PCB Assembly Automation: The biggest benefits for tomorrow’s manufacturing problems
When it comes to modern electronics, printed circuit boards (PCBs) are a vital component for their success. While traditionally, PCBs were hand assembled which led to delays in production as also lack of consistency, with technological advancement it is now far easy to mass produce. In fact automation of PCBs brings with it a whole lot of advantages for business. Here are only a few of them:
With automated PCB Assembly, one immediate benefit has been reduced costs. In fact a number of assemblers assemble the board digitally prior to the actual production. It is therefore easy to fix any errors prior to the actual production process. This in turn helps avoid costly mistakes later on. The cost benefit also accrues on account of reduced employee cost that comes on account of the automation leading to significant financial savings.
Reduced probability of human error
The one thing that assembly of circuit boards calls for is an extreme attention to detail. This is more so since sizes are continuously shrinking and components are getting smaller. In turn this can mean increased chances of error in case of human intervention. With the process being automated the chances of error are significantly reduced. Automation not just reduces the margin of error but also optimizes the time taken for the assembly process.
Quick Product Development
With hand assembly since the time taken is more, it significantly impacts product development life cycles. By contrast, automation lends itself to quicker product development especially since you are assured of the board delivery timelines and can complete other processes parallelly.
With the error margins that need to be factored in on account of hand assembled circuit boards, consistency is always an issue. Automation, on the other hand ensures predictability and consistent quality.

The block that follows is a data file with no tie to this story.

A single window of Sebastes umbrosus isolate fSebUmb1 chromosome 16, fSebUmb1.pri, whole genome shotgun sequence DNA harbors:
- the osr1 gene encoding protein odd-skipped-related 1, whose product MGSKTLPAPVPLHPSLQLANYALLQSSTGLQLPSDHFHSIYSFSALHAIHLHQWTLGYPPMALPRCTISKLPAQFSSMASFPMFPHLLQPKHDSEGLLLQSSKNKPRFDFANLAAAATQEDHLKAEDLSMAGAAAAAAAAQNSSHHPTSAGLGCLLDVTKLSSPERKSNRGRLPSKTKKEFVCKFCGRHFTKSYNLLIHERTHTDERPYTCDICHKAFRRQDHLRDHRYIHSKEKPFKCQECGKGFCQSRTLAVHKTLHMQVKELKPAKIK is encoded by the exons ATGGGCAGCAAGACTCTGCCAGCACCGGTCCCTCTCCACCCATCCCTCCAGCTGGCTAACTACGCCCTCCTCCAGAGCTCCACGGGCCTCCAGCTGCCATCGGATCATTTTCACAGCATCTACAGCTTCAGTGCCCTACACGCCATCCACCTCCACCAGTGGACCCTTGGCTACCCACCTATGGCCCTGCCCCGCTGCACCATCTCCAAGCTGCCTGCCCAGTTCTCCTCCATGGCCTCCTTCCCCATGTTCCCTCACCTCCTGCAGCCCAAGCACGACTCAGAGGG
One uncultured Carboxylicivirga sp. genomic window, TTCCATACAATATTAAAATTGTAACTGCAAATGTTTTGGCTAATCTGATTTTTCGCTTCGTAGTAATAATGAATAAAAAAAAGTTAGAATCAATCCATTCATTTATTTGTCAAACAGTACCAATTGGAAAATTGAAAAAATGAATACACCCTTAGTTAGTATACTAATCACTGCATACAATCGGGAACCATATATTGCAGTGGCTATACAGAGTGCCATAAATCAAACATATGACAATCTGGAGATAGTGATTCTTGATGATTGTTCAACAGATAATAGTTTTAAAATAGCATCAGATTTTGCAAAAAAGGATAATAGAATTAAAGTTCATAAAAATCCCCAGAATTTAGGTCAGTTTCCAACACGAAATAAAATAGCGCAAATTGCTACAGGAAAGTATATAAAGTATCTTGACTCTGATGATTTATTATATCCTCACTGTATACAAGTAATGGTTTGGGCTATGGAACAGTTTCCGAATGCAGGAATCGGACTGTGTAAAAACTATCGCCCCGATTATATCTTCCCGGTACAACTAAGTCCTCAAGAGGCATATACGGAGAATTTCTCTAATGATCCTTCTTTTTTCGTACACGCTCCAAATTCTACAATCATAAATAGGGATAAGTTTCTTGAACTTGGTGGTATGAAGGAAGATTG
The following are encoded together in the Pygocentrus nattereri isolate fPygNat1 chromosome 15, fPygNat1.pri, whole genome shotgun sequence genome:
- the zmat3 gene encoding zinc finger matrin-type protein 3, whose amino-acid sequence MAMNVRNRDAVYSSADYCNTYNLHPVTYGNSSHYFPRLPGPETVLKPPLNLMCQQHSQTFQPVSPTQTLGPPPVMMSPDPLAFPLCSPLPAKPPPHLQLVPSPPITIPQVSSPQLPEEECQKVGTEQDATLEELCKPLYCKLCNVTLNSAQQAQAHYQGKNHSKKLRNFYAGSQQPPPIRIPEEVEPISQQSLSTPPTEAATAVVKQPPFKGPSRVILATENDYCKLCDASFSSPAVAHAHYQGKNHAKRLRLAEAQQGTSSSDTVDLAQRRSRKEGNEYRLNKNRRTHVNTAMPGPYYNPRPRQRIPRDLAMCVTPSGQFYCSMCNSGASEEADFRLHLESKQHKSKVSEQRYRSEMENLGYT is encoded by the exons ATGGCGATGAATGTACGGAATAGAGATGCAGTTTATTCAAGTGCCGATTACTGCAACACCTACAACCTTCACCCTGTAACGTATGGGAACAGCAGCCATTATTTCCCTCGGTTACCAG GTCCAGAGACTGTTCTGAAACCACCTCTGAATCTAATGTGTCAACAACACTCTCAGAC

Lends itself to production on a large scale
With reduced production timelines and reduced cost of production, automation lends itself to mass production. Also since consistency is a given, you can be assured that quality will be adhered to in large batches.
In order to reap the advantages of PCB Assembly automation, there are some design guidelines that need to be followed. In fact at the design stage itself, engineers need to take into account the fact that the process will be automated and hence choose a design that lends itself to mass production. Taking into account any assembly bottlenecks at the design stage itself, goes a long way in saving costly errors later. These days advancement in surface mount technology permits that even low volume prototypes can be automated bringing in the benefits of speed and precision. Wherever possible, the number of components must be minimized. This can be achieved both by eliminating any excess parts as well as combining two or more parts together wherever possible. In determining the excess parts some basic thumb rules can be followed. These include:
- Does the part need to be isolated from other parts?
- Does the part move relative to other parts?
Also automatic assembly guidelines call for the fact that components need to be:
- High quality
- Have tight geometric tolerance
- They need to have reduced number of screws replacing them instead with self-aligning features. This makes the assembly process fast as well as easier. In places where screws are a necessity, it will help to have identical screw heads.
- Additionally, components should not be flexible, fragile, or abrasive.
- Each part needs to be strong and rigid so that they can bear the forces that are exerted during the assembly process.
- Parts that can be easily oriented, also take away the need to pass reorienting stations before they are sent into the assembler. If this is not done, the parts may be rejected by the assembler.
- Care also needs to be taken to see that the number of assembly movements are minimized
- Also, parts that have been made using 3D printing, sheet metal are easy to modify. In fact the 3D modeling software ensures that scenarios are tested before hand so that costly mistakes can be avoided at a later stage.
More than anything else one needs to remember that automated assembly cannot make up for a poor design, therefore due importance must be laid at the design stage so that the benefits of automation can be realized later. Due design emphasis will ensure that there is little rework that is required later which delays the entire production cycle as well as the time to go-to-market, which in today’s competitive times can prove to be lethal.